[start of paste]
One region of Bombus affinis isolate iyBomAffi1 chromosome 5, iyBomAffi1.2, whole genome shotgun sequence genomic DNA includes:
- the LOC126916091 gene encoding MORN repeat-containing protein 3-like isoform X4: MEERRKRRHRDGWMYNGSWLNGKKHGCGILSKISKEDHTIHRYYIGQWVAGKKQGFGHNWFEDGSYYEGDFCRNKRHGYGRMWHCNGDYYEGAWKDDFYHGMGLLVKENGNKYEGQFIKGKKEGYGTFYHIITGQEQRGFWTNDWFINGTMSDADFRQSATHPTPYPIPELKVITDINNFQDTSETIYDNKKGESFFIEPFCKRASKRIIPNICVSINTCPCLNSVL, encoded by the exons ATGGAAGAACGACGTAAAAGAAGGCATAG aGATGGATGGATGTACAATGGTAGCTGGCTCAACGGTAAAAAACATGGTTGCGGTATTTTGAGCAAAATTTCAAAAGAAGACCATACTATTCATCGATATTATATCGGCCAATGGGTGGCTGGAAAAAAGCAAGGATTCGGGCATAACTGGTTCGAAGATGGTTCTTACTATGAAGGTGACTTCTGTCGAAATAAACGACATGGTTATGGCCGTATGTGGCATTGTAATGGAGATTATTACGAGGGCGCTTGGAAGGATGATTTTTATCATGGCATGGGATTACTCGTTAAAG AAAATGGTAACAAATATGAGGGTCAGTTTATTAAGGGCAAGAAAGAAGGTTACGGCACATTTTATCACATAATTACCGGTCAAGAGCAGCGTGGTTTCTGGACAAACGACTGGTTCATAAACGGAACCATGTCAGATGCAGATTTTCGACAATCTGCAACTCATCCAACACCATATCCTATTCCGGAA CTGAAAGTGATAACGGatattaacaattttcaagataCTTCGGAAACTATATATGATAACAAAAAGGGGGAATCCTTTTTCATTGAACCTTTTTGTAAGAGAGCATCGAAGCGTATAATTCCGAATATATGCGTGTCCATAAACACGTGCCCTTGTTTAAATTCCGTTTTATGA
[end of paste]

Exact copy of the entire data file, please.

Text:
One region of Bombus affinis isolate iyBomAffi1 chromosome 5, iyBomAffi1.2, whole genome shotgun sequence genomic DNA includes:
- the LOC126916091 gene encoding MORN repeat-containing protein 3-like isoform X4: MEERRKRRHRDGWMYNGSWLNGKKHGCGILSKISKEDHTIHRYYIGQWVAGKKQGFGHNWFEDGSYYEGDFCRNKRHGYGRMWHCNGDYYEGAWKDDFYHGMGLLVKENGNKYEGQFIKGKKEGYGTFYHIITGQEQRGFWTNDWFINGTMSDADFRQSATHPTPYPIPELKVITDINNFQDTSETIYDNKKGESFFIEPFCKRASKRIIPNICVSINTCPCLNSVL, encoded by the exons ATGGAAGAACGACGTAAAAGAAGGCATAG aGATGGATGGATGTACAATGGTAGCTGGCTCAACGGTAAAAAACATGGTTGCGGTATTTTGAGCAAAATTTCAAAAGAAGACCATACTATTCATCGATATTATATCGGCCAATGGGTGGCTGGAAAAAAGCAAGGATTCGGGCATAACTGGTTCGAAGATGGTTCTTACTATGAAGGTGACTTCTGTCGAAATAAACGACATGGTTATGGCCGTATGTGGCATTGTAATGGAGATTATTACGAGGGCGCTTGGAAGGATGATTTTTATCATGGCATGGGATTACTCGTTAAAG AAAATGGTAACAAATATGAGGGTCAGTTTATTAAGGGCAAGAAAGAAGGTTACGGCACATTTTATCACATAATTACCGGTCAAGAGCAGCGTGGTTTCTGGACAAACGACTGGTTCATAAACGGAACCATGTCAGATGCAGATTTTCGACAATCTGCAACTCATCCAACACCATATCCTATTCCGGAA CTGAAAGTGATAACGGatattaacaattttcaagataCTTCGGAAACTATATATGATAACAAAAAGGGGGAATCCTTTTTCATTGAACCTTTTTGTAAGAGAGCATCGAAGCGTATAATTCCGAATATATGCGTGTCCATAAACACGTGCCCTTGTTTAAATTCCGTTTTATGA